SANTA CLARA, Calif. (AP) -- Yahoo gets another chance to convince investors that it's finally on the right track after dumping two CEOs and overhauling its board of directors during the past year.
The beleaguered Internet company's annual shareholders meeting Thursday in Silicon Valley won't be as dramatic as it would have been if Yahoo Inc. hadn't negotiated a truce with one of its largest shareholders, New York hedge fund manager Daniel Loeb, two months ago.
Yahoo could make a small splash, though, by using the meeting at a Santa Clara, Calif., hotel as a platform to give its interim CEO Ross Levinson the position on a permanent basis. Levinsohn, 48, is widely considered to be the front-runner for the job.
Loeb, who controls a 5.8 percent stake in Yahoo, was in the process of orchestrating a shareholder mutiny before the company placated him in May by giving board seats to him and two of his allies. The concessions came after Loeb exposed inaccurate information on the official biography of then-CEO Scott Thompson, prompting the company to cast aside its leader after only four months on the job.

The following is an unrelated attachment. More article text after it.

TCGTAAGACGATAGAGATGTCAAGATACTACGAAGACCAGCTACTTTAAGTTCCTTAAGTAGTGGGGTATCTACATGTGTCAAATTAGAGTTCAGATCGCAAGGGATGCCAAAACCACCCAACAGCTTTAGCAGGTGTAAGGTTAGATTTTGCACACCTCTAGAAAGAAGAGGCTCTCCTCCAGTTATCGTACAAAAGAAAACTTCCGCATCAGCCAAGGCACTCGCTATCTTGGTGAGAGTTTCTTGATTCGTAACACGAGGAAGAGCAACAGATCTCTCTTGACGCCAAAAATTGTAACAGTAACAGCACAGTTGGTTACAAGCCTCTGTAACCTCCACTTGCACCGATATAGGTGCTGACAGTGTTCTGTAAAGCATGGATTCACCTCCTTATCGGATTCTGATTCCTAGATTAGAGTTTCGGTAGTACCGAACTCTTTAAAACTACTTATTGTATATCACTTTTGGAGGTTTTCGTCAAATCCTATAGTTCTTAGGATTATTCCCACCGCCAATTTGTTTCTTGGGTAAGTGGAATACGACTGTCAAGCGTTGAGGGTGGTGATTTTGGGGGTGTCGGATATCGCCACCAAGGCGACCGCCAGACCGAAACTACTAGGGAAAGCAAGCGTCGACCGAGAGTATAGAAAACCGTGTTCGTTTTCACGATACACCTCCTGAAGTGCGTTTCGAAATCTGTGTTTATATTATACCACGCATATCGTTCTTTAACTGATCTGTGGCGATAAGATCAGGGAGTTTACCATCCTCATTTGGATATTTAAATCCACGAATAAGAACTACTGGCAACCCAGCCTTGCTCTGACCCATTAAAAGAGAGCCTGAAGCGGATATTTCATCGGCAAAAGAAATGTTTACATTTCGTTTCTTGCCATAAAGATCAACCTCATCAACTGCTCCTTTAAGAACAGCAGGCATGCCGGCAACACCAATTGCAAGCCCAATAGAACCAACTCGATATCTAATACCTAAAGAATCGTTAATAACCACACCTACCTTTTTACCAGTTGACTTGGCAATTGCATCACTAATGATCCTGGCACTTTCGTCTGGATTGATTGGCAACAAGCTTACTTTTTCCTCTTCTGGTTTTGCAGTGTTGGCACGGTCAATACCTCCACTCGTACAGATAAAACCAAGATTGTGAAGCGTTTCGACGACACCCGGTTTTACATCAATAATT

Thompson, a former eBay Inc. executive, had been hired to fill a void created after Yahoo's board fired Carol Bartz, who had been hired to replace company co-founder Jerry Yang as CEO in January 2009. Bartz's ouster came less than three months after Yahoo Chairman Roy Bostock had defended her and assured shareholders the company "is headed in the right direction" at Yahoo's annual meeting in 2011.
Now Bostock is gone, along with most of the rest of the board at the time of that meeting. Only three of the 11 Yahoo directors up for election at this year's meeting were on the board last year.
One problem hasn't changed: Yahoo's long-slumping stock remains a source of aggravation for shareholders still upset about the company's squandered opportunity to sell itself to Microsoft Corp. for $47.5 billion, or $33 per share, in May 2008. The shares closed Wednesday at $15.80, leaving them down by about 2 percent so far this year.